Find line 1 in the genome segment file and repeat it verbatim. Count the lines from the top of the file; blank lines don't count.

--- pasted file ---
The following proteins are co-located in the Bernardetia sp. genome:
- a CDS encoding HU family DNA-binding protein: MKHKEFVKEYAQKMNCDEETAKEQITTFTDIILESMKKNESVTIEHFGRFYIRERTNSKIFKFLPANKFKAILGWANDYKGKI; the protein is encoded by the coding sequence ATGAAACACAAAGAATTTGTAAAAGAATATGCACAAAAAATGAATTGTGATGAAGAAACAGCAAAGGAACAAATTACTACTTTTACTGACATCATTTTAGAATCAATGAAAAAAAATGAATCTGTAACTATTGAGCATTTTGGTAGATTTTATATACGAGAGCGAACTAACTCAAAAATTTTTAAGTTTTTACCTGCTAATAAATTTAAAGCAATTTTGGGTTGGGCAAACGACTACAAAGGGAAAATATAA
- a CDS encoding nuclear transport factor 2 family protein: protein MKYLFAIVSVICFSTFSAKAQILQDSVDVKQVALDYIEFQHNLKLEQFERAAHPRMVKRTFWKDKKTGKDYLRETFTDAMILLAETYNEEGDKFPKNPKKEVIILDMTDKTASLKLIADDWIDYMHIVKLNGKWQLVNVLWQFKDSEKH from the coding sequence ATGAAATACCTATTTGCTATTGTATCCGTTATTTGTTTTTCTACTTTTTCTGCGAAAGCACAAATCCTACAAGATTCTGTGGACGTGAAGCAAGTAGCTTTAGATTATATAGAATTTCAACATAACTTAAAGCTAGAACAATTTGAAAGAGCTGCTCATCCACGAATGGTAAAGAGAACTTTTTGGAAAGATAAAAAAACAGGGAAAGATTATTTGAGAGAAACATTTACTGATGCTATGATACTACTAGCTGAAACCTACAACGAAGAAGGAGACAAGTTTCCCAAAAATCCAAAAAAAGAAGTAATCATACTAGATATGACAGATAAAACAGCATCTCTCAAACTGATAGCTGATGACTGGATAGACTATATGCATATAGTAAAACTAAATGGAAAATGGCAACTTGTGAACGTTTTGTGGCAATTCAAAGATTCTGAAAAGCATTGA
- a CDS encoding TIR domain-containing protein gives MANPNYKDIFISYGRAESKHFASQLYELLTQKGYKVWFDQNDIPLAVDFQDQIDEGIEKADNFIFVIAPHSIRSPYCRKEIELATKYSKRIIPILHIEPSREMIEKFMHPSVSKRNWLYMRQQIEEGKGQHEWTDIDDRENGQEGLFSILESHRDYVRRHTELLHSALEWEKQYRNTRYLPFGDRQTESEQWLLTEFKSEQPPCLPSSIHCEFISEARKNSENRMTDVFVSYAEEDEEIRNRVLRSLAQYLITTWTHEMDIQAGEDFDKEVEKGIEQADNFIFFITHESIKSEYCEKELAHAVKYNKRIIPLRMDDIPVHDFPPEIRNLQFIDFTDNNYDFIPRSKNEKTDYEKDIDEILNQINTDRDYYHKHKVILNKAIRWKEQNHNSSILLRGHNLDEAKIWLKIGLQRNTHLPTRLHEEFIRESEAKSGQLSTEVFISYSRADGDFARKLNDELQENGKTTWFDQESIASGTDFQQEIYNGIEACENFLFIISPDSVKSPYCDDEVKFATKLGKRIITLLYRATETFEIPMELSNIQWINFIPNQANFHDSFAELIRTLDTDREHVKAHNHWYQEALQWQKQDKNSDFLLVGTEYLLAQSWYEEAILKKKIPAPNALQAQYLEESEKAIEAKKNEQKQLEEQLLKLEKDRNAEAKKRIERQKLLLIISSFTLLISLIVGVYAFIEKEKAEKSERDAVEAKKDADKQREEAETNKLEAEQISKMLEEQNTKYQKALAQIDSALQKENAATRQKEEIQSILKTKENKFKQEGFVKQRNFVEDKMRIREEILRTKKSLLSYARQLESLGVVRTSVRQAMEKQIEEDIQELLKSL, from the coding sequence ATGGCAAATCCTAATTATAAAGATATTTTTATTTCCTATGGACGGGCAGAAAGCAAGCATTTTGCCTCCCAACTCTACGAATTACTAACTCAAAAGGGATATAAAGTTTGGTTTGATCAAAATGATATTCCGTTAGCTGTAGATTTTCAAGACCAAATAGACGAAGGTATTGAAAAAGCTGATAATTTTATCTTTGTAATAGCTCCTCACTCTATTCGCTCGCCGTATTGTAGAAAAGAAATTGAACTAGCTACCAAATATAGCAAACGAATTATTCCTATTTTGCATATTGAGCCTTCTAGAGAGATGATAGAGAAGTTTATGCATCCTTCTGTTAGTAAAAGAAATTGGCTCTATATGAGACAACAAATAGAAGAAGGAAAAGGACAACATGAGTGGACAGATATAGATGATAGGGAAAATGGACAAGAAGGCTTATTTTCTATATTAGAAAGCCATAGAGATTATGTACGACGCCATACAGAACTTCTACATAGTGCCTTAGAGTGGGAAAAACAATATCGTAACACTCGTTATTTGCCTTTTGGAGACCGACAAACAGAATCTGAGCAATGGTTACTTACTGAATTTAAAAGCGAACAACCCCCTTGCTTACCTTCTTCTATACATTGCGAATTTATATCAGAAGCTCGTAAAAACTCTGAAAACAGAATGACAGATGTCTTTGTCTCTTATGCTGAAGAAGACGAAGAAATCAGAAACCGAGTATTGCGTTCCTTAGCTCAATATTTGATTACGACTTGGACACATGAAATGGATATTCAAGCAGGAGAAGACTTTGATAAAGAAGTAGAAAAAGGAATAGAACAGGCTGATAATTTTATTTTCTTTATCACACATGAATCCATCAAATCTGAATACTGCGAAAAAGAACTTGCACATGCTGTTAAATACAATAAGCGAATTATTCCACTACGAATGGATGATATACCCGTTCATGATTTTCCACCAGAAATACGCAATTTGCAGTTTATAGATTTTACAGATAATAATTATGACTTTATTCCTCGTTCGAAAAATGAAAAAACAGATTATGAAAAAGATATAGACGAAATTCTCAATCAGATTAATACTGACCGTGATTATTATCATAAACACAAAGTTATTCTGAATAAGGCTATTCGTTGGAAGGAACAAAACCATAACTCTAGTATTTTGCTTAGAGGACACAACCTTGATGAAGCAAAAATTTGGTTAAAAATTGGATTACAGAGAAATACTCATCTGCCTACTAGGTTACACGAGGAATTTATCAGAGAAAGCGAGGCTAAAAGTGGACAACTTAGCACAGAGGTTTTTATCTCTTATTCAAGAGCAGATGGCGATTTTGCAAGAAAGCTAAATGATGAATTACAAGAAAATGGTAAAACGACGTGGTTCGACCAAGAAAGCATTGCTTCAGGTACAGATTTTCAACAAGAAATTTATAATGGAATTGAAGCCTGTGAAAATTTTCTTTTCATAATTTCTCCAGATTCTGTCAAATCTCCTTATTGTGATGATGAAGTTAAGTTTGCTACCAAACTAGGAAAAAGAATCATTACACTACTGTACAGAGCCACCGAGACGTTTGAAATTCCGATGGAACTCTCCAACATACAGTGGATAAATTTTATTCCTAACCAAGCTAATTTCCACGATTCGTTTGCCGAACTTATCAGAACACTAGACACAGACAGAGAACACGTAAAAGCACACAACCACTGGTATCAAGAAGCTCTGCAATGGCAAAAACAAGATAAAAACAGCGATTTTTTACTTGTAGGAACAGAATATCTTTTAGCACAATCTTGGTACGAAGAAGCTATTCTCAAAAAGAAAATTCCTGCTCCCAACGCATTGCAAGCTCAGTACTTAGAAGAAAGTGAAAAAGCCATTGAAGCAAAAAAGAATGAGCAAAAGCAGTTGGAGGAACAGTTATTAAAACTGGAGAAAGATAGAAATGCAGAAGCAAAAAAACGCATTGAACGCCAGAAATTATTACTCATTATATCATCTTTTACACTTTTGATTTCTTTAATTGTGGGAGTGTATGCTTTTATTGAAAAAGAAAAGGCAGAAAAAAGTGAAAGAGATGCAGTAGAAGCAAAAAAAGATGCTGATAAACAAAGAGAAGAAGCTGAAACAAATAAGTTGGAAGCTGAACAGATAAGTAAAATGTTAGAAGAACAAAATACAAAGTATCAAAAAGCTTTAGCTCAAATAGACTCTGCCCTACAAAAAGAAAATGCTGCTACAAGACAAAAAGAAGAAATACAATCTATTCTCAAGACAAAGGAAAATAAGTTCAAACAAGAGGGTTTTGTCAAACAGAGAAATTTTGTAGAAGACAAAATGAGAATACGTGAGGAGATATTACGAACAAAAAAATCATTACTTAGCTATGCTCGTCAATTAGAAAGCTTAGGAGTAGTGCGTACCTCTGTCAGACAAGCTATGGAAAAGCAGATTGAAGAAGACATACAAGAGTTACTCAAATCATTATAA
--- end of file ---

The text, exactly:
The following proteins are co-located in the Bernardetia sp. genome: